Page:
Yeah. Maybe.

This is where it grinds down. The problems I am interested in are most of the time quite above me or 'solved': an aesthetically pleasing window manager that integrates with Ubuntu Unity, a human and practical terminal text editor, a more intuitive git interfacer, a command-line podcast to iPod program... Finding the problems turns out to be easy. Great! It's the going after them that is hard though. Ah...


Most of these problems already have potential solutions but they never quite hit the right spot for me. They come close, but then fail the mark at the last instant sometimes. Yet I am experienced enough to know that for them to even get to that point is an incredible amount of work.

Scaling down to lesser problems, leads to categories of problems I oftentimes find uninteresting. I just never understood the appeal of the Euler problems for instance. Programming is a medium through which one can achieve human relevant things. Why bother go down that path if in the end your solutions will never be as good as the existing ones or if the time needed to achieve the desired level of mastery is not worth it in the grand picture of things?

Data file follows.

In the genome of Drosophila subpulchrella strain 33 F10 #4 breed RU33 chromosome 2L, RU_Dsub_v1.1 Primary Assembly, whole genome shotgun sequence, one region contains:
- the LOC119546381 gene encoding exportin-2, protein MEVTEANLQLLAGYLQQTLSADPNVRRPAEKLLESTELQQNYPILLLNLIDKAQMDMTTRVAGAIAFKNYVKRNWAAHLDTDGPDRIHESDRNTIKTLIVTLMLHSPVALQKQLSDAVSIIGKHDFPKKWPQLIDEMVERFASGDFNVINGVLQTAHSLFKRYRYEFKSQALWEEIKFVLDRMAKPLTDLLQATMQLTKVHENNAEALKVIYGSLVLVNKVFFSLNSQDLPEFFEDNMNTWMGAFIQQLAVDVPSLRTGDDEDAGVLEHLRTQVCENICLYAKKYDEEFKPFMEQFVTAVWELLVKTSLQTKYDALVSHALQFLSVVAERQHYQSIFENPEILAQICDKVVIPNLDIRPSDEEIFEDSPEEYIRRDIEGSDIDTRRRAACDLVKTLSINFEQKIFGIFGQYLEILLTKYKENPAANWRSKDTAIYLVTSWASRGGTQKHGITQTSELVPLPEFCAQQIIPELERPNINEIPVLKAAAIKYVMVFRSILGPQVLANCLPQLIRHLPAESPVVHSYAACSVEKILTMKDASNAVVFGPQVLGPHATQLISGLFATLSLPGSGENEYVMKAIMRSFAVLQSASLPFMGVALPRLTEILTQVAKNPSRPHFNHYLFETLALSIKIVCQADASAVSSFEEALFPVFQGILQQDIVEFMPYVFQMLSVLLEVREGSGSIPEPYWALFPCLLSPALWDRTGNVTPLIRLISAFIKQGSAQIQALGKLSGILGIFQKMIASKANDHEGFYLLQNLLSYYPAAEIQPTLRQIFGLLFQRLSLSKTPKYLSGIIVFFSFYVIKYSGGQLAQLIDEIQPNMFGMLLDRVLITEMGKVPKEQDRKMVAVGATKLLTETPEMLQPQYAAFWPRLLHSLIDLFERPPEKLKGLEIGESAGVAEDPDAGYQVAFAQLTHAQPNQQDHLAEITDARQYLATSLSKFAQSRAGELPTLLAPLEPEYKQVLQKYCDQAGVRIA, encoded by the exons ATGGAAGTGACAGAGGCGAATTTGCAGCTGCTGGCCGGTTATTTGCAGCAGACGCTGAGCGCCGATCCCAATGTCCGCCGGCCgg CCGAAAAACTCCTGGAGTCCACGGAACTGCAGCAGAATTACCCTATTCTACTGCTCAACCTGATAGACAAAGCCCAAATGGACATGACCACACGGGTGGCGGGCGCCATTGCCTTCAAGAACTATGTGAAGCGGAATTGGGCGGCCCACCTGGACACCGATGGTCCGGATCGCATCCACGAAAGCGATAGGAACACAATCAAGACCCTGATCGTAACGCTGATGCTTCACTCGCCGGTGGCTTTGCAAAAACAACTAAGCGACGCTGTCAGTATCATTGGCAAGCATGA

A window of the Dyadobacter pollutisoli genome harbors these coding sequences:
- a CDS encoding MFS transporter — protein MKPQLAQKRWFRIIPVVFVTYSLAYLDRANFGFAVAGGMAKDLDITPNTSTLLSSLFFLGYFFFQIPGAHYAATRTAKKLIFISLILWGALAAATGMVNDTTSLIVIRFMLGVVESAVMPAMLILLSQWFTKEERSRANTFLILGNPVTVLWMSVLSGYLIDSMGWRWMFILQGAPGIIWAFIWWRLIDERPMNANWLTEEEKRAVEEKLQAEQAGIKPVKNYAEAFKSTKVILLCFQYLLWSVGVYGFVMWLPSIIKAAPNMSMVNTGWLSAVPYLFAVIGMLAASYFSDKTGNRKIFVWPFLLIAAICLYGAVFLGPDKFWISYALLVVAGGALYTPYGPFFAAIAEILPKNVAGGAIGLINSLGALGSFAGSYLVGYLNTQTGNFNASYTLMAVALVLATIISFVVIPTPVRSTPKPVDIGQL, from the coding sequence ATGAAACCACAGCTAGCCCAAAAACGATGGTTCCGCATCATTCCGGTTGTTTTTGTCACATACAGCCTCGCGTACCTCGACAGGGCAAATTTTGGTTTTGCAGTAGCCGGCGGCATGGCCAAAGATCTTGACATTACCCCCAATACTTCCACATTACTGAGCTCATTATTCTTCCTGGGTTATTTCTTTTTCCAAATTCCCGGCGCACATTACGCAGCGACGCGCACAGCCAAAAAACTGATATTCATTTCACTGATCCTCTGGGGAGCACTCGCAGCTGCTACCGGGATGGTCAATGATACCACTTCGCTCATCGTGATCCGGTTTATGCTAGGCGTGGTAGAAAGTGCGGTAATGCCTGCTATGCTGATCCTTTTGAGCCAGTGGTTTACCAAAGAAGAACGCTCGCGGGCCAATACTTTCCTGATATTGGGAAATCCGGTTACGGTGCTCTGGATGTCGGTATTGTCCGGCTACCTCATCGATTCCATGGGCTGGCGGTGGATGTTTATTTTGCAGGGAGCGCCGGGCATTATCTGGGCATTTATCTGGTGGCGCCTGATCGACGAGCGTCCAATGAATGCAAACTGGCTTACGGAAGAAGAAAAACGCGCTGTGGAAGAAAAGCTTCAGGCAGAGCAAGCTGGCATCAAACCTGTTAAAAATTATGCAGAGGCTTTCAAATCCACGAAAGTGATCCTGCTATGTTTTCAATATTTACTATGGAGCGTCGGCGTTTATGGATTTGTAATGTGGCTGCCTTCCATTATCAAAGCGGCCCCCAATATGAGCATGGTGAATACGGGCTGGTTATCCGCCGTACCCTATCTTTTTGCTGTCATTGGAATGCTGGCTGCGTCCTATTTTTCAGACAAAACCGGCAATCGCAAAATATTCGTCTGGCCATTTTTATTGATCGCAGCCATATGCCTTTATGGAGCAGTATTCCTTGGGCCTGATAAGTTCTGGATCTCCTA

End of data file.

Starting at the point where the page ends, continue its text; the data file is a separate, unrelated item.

If you shrink down your illusions of grandeur even more, the problems can become trivial.

So you are left with: it's too hard or it's too easy or maybe it is appropriate but you somehow feel the stigma of not doing it right or as well as others that have produced solutions to the problem. This is rock bottom, you have hit the stasis of free time. You have this free time but you feel like you won't be getting any return on your investment no matter how you allocate it.

It's time to step back.

Stepping back

Thinking hard about this and reading about related topics these past few weeks has led me to this realization. Step back. Take a deep breath. Why is this causing you so much anxiety? Why are you struggling to enjoy your free time? It is the external pressure. When others tell you to seize the day and you try to seize it for their sake, you start imposing external judgement on your actions.

Be a more dextrous typer, run your tests faster, never touch your mouse, test first, don't test first, just ship it, do it this way, that way... Noise.